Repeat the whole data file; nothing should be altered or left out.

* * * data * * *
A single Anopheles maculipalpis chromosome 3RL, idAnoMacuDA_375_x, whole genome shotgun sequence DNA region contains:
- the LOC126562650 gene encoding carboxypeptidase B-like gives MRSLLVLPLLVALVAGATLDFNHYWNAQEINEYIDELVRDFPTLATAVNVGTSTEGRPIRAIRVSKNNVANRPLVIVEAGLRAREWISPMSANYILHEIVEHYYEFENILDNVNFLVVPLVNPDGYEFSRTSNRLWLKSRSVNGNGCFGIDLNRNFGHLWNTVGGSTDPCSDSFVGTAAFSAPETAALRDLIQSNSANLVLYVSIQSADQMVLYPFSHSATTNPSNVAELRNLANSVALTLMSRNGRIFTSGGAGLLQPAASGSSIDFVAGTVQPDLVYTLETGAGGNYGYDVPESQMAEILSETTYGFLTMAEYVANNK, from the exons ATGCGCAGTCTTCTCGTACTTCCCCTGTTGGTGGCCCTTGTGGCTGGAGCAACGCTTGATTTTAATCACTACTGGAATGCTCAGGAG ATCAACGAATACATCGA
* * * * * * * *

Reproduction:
A single Anopheles maculipalpis chromosome 3RL, idAnoMacuDA_375_x, whole genome shotgun sequence DNA region contains:
- the LOC126562650 gene encoding carboxypeptidase B-like gives MRSLLVLPLLVALVAGATLDFNHYWNAQEINEYIDELVRDFPTLATAVNVGTSTEGRPIRAIRVSKNNVANRPLVIVEAGLRAREWISPMSANYILHEIVEHYYEFENILDNVNFLVVPLVNPDGYEFSRTSNRLWLKSRSVNGNGCFGIDLNRNFGHLWNTVGGSTDPCSDSFVGTAAFSAPETAALRDLIQSNSANLVLYVSIQSADQMVLYPFSHSATTNPSNVAELRNLANSVALTLMSRNGRIFTSGGAGLLQPAASGSSIDFVAGTVQPDLVYTLETGAGGNYGYDVPESQMAEILSETTYGFLTMAEYVANNK, from the exons ATGCGCAGTCTTCTCGTACTTCCCCTGTTGGTGGCCCTTGTGGCTGGAGCAACGCTTGATTTTAATCACTACTGGAATGCTCAGGAG ATCAACGAATACATCGA